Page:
For South Africa to prosper and create jobs, it is crucial for the private sector to start investing more in the economy, says Deputy President Cyril Ramaphosa.
Speaking during a post-State of the Nation address interview with the SABC at the public broadcaster’s studios in Cape Town on Sunday, Ramaphosa said the government would do all it could to support big business by removing obstacles to doing business in the country.
These included energy constraints and bureaucratic red tape, which business people had identified as hindering business development.
Ramaphosa said South Africa’s energy constraints affected all role players in the economy, “and particularly business, or the private sector, that accounts for 70% of employment in our country. For as long as energy is constrained, we are not able to build the factories, to do all that we are willing to do.”
In his State of the Nation Address last Tuesday, President Jacob Zuma identified the current low level of investment by the private sector as a key factor holding back the growth of the economy.
“We are determined to work with the private sector to remove obstacles to investment,” Zuma said, adding: “We would like to see the private sector showing as much confidence in the economy as the public sector.”
Ramaphosa said that what the President was saying was that “there has been an assertion that the private sector, at some stage, has gone on strike as far as investing further in our economy.
“What he was essentially doing was making a call on the private sector, that we as government are showing enormous confidence in the economy of our country. We would like you to do likewise and invest in the economy.”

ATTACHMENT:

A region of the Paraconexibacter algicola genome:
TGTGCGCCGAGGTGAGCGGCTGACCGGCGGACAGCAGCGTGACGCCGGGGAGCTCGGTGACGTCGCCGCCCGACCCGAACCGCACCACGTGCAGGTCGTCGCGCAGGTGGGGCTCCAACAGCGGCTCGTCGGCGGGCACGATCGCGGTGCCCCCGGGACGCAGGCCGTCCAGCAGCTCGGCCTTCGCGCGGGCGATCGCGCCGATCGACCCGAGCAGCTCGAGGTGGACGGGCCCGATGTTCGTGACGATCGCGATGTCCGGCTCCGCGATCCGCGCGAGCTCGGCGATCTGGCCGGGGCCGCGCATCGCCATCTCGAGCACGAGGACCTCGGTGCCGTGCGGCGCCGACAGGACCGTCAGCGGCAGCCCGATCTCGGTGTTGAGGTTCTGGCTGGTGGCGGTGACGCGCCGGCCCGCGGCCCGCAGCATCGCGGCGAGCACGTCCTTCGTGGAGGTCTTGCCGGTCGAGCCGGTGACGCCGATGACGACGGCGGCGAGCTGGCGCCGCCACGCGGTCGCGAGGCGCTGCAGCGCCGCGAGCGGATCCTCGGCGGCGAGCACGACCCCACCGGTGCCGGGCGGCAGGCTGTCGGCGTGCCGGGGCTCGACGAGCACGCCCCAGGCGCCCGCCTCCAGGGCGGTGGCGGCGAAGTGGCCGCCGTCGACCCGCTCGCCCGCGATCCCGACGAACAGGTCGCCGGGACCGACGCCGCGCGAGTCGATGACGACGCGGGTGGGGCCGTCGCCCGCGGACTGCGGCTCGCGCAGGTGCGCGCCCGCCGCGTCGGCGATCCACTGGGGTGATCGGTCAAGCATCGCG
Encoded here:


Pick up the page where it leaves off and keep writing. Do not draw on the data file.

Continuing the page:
Overcoming the ‘trust deficit’
The Deputy President said it was important for the government and business to sit around one table on a regular basis in order to eliminate the “trust deficit” that had grown between the two.
Last week, Zuma said he would soon convene the next meeting of the Presidential Business Working Group, adding that after the first meeting, held last year, “six work streams were established, and these have been discussing solutions to various obstacles to doing business in South Africa.”
The issues had also been raised by company CEOs during three working sessions he had hosted in November and December, Zuma said.
Ramaphosa said these meetings needed to continue, as one could never have enough engagements. “Relationships between people, organisations and countries are by their very nature fluid. They are not static, they are never written in stone.
“So people need to meet continuously to renew their relationships, to look at agreements that they have arrived at to see whether those are still relevant, given the changing environment in which we live.
“When the President says he wants to have a further meeting, we should not pour cold water on that initiative. We should see it as continued progress, because what it means is that people are engaging.”